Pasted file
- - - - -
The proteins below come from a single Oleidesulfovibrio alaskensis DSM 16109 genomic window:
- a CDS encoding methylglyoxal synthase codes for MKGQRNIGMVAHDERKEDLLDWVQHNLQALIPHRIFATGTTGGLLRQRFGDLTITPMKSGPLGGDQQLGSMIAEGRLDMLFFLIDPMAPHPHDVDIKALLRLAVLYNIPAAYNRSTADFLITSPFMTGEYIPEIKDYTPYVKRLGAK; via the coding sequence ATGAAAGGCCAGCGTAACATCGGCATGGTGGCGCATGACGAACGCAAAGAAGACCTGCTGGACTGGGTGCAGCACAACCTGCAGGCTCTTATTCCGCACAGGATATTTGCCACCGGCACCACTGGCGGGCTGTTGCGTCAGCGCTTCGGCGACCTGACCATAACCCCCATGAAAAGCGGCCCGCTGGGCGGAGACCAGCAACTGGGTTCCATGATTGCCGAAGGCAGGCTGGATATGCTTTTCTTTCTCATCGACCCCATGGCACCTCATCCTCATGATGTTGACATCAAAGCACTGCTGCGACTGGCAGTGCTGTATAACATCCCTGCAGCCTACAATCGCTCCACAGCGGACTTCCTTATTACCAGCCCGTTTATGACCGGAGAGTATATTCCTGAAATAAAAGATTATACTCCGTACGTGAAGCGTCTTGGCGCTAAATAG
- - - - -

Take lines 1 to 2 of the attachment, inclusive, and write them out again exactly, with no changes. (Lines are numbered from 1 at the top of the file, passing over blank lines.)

The proteins below come from a single Oleidesulfovibrio alaskensis DSM 16109 genomic window:
- a CDS encoding methylglyoxal synthase codes for MKGQRNIGMVAHDERKEDLLDWVQHNLQALIPHRIFATGTTGGLLRQRFGDLTITPMKSGPLGGDQQLGSMIAEGRLDMLFFLIDPMAPHPHDVDIKALLRLAVLYNIPAAYNRSTADFLITSPFMTGEYIPEIKDYTPYVKRLGAK; via the coding sequence ATGAAAGGCCAGCGTAACATCGGCATGGTGGCGCATGACGAACGCAAAGAAGACCTGCTGGACTGGGTGCAGCACAACCTGCAGGCTCTTATTCCGCACAGGATATTTGCCACCGGCACCACTGGCGGGCTGTTGCGTCAGCGCTTCGGCGACCTGACCATAACCCCCATGAAAAGCGGCCCGCTGGGCGGAGACCAGCAACTGGGTTCCATGATTGCCGAAGGCAGGCTGGATATGCTTTTCTTTCTCATCGACCCCATGGCACCTCATCCTCATGATGTTGACATCAAAGCACTGCTGCGACTGGCAGTGCTGTATAACATCCCTGCAGCCTACAATCGCTCCACAGCGGACTTCCTTATTACCAGCCCGTTTATGACCGGAGAGTATATTCCTGAAATAAAAGATTATACTCCGTACGTGAAGCGTCTTGGCGCTAAATAG